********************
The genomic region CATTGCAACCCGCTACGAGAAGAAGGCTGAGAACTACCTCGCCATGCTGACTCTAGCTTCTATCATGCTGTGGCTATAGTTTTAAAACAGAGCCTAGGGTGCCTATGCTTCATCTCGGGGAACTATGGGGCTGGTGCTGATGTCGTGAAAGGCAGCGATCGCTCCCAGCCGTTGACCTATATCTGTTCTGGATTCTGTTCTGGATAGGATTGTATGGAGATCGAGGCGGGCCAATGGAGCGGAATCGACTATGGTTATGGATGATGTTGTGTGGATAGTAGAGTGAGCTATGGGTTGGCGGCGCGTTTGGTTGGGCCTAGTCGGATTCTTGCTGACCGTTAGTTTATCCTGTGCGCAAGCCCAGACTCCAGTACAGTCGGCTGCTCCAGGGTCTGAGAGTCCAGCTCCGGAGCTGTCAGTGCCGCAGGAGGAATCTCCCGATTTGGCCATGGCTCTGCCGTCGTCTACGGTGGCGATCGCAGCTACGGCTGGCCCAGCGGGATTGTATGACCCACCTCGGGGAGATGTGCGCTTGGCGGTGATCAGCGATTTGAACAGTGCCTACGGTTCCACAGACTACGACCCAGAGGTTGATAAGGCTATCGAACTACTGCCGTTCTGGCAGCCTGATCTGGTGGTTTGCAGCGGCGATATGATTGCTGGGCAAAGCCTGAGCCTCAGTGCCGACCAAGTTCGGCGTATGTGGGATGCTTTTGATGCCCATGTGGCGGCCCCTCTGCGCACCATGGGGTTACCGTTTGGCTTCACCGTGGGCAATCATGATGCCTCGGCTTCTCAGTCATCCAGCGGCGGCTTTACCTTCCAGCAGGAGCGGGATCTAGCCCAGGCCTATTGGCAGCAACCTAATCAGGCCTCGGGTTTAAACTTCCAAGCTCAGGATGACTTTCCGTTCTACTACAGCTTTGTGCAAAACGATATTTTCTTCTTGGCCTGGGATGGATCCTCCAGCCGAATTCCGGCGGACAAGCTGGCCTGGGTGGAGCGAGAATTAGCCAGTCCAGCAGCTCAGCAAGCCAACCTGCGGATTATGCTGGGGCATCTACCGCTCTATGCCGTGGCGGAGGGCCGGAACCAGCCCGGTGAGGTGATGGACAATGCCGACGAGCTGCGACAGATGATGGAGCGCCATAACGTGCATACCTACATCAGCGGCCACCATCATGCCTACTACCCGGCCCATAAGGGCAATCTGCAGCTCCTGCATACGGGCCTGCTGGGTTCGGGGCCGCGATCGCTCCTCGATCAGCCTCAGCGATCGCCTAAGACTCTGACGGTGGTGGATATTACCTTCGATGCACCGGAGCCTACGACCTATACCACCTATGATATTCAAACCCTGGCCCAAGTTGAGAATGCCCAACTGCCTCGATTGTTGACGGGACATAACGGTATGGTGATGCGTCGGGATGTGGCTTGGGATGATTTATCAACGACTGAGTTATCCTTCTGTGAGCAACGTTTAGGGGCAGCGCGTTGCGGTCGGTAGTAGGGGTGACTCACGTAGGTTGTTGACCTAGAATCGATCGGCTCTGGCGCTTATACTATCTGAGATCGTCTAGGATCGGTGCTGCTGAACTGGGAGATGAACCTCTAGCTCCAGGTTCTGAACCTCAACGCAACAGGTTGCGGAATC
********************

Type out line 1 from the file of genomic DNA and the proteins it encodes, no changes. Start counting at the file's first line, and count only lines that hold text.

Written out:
The genomic region CATTGCAACCCGCTACGAGAAGAAGGCTGAGAACTACCTCGCCATGCTGACTCTAGCTTCTATCATGCTGTGGCTATAGTTTTAAAACAGAGCCTAGGGTGCCTATGCTTCATCTCGGGGAACTATGGGGCTGGTGCTGATGTCGTGAAAGGCAGCGATCGCTCCCAGCCGTTGACCTATATCTGTTCTGGATTCTGTTCTGGATAGGATTGTATGGAGATCGAGGCGGGCCAATGGAGCGGAATCGACTATGGTTATGGATGATGTTGTGTGGATAGTAGAGTGAGCTATGGGTTGGCGGCGCGTTTGGTTGGGCCTAGTCGGATTCTTGCTGACCGTTAGTTTATCCTGTGCGCAAGCCCAGACTCCAGTACAGTCGGCTGCTCCAGGGTCTGAGAGTCCAGCTCCGGAGCTGTCAGTGCCGCAGGAGGAATCTCCCGATTTGGCCATGGCTCTGCCGTCGTCTACGGTGGCGATCGCAGCTACGGCTGGCCCAGCGGGATTGTATGACCCACCTCGGGGAGATGTGCGCTTGGCGGTGATCAGCGATTTGAACAGTGCCTACGGTTCCACAGACTACGACCCAGAGGTTGATAAGGCTATCGAACTACTGCCGTTCTGGCAGCCTGATCTGGTGGTTTGCAGCGGCGATATGATTGCTGGGCAAAGCCTGAGCCTCAGTGCCGACCAAGTTCGGCGTATGTGGGATGCTTTTGATGCCCATGTGGCGGCCCCTCTGCGCACCATGGGGTTACCGTTTGGCTTCACCGTGGGCAATCATGATGCCTCGGCTTCTCAGTCATCCAGCGGCGGCTTTACCTTCCAGCAGGAGCGGGATCTAGCCCAGGCCTATTGGCAGCAACCTAATCAGGCCTCGGGTTTAAACTTCCAAGCTCAGGATGACTTTCCGTTCTACTACAGCTTTGTGCAAAACGATATTTTCTTCTTGGCCTGGGATGGATCCTCCAGCCGAATTCCGGCGGACAAGCTGGCCTGGGTGGAGCGAGAATTAGCCAGTCCAGCAGCTCAGCAAGCCAACCTGCGGATTATGCTGGGGCATCTACCGCTCTATGCCGTGGCGGAGGGCCGGAACCAGCCCGGTGAGGTGATGGACAATGCCGACGAGCTGCGACAGATGATGGAGCGCCATAACGTGCATACCTACATCAGCGGCCACCATCATGCCTACTACCCGGCCCATAAGGGCAATCTGCAGCTCCTGCATACGGGCCTGCTGGGTTCGGGGCCGCGATCGCTCCTCGATCAGCCTCAGCGATCGCCTAAGACTCTGACGGTGGTGGATATTACCTTCGATGCACCGGAGCCTACGACCTATACCACCTATGATATTCAAACCCTGGCCCAAGTTGAGAATGCCCAACTGCCTCGATTGTTGACGGGACATAACGGTATGGTGATGCGTCGGGATGTGGCTTGGGATGATTTATCAACGACTGAGTTATCCTTCTGTGAGCAACGTTTAGGGGCAGCGCGTTGCGGTCGGTAGTAGGGGTGACTCACGTAGGTTGTTGACCTAGAATCGATCGGCTCTGGCGCTTATACTATCTGAGATCGTCTAGGATCGGTGCTGCTGAACTGGGAGATGAACCTCTAGCTCCAGGTTCTGAACCTCAACGCAACAGGTTGCGGAATC